Our lesbian sample was large and came from several urban geographic regions in the United States—factors that strengthen generalizability. However, study participants classified as lesbian (or heterosexual) cannot be assumed to represent the larger populations of women who self-identify as such. We defined sexual orientation on the basis of participants’ responses to questions about same-gender attraction and behavior. Although sexual identity is generally highly correlated with behavior and attraction (Hughes, Haas, and Avery, 1997
; Laumann, Gagnon, Michael, and Michaels, 1994
), a substantial proportion of women who have sex with other women do not self-identify as lesbian. Further, some evidence suggests that women who engage in same-gender sexual behavior but do not self-identify as lesbian may be more likely to engage in health-risk behaviors, such as substance use and misuse (Cochran and Mays, 2000
; Hughes and Boyd, 2004; Markovic, Aaron, Danielson, Schmidt, and Janosky, 1999
; McCabe, McCabe, Hughes, Bostwick, and Boyd, 2005
), than do women who do identify as such. Thus, using different definitions of sexual orientation may result in different findings regarding smoking and other health-risk behaviors.
As with other volunteer-based studies, and particularly given that we were unable to calculate a reliable response rate, it is possible that our sample may have included healthier and more educated participants. Indeed, the educational level of both the lesbian and the heterosexual groups was substantially higher than that of women in the general population (U.S. Census Bureau, 2003
), which suggests that we likely underestimated the risk of smoking in both groups. Almost without exception, studies of lesbians have included highly educated samples. Lower education and income—the most common markers of lower socioeconomic status—are linked to a number of health-risk behaviors in women (Agency for Healthcare Research and Quality [AHRQ], 2005
). The fact that educational level did not differ between lesbians and heterosexual women in this study may help explain the absence of differences in overall rates of smoking based on sexual orientation. Researchers should be aware of demographic differences and their potential impact and build in statistical controls for educational level.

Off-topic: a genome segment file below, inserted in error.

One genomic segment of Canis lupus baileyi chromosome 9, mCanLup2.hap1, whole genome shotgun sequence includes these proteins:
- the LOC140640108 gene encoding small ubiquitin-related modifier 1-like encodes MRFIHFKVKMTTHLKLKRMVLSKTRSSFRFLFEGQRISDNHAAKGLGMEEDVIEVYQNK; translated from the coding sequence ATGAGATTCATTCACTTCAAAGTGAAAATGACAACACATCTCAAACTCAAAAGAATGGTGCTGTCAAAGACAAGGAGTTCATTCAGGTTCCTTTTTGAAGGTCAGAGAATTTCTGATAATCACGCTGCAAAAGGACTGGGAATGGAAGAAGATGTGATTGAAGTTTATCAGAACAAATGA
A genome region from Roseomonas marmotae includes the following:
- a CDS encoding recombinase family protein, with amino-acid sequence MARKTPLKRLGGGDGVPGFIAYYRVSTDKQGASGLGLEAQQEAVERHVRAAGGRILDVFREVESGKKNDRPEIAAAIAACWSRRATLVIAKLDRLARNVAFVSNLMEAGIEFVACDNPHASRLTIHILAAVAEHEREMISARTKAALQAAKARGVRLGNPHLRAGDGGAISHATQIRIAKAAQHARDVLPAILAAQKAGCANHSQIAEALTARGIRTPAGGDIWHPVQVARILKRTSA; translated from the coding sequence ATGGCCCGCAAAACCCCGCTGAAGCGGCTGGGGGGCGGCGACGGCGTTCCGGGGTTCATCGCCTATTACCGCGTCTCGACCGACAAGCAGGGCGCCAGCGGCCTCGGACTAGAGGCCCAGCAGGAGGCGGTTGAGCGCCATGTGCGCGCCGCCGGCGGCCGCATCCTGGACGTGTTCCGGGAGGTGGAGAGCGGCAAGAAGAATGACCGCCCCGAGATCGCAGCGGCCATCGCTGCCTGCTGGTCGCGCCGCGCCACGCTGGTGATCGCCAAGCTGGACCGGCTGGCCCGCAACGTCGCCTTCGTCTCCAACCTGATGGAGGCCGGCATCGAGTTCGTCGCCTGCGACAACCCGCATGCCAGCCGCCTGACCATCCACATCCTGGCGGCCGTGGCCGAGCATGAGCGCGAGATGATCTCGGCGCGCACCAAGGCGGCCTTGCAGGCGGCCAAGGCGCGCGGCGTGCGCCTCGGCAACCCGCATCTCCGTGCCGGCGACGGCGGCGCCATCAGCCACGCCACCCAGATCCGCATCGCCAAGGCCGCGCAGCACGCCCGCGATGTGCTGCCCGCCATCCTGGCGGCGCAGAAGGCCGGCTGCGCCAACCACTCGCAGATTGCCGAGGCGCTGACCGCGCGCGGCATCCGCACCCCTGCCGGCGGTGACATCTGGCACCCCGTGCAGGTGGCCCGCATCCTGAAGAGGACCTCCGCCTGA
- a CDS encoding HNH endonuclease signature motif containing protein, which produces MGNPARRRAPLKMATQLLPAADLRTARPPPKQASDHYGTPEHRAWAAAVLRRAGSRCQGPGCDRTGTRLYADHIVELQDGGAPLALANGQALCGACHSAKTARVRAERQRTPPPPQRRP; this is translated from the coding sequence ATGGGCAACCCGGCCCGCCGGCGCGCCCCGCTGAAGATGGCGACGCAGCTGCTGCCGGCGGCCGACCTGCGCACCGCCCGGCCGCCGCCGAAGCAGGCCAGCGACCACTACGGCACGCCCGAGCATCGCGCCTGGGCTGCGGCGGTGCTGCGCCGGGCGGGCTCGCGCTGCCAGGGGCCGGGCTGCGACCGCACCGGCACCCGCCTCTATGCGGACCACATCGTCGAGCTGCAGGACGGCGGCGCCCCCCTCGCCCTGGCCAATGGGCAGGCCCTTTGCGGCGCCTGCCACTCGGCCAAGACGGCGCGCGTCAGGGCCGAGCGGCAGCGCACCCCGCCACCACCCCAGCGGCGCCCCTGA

Although our inclusion of a comparison group of demographically similar heterosexual women permitted us to control for many demographic and lifestyle factors—other than sexual orientation—that might have influenced smoking rates differently for lesbians and heterosexual women, our method of recruiting the comparison group may have masked actual sexual-orientation differences in rates of smoking. Studies suggest that one of the strongest risk factors for smoking among women (particularly adolescent and young women) is exposure to peers who smoke (USDHHS, 2001
). Thus, having lesbians pass along a duplicate questionnaire to a heterosexual friend or acquaintance may have resulted in a comparison group with smoking and other behavioral risk factors similar to those of the lesbians in the study.
Finally, because of the small number of lesbians in the Hispanic, Asian American, Native American, and other racial/ethnic minority groups included in our sample, we did not have adequate statistical power to test for racial/ethnic differences in these groups. We combined participants who were not African American or White into one “other racial/ethnic group” category. Given that smoking rates are known to vary substantially by race/ethnicity (USDHHS, 2001
), interpretations about this group must be made with particular care. Studies such as that of Mays, Yancey, Cochran, Weber, and Fielding (2002)
are needed to better understand smoking rates and risk for smoking among racial/ethnic minority lesbians.
Despite these limitations, our study is one of very few to examine smoking among lesbians and of even fewer to include a comparison group of heterosexual women. We suggest that studies with larger groups of racial/ethnic-minority and less-educated lesbians be conducted to more systematically examine the influence of sexual orientation on smoking in these high-risk groups. In addition, studies are needed that examine lesbians’ smoking patterns and predictors of smoking in greater depth.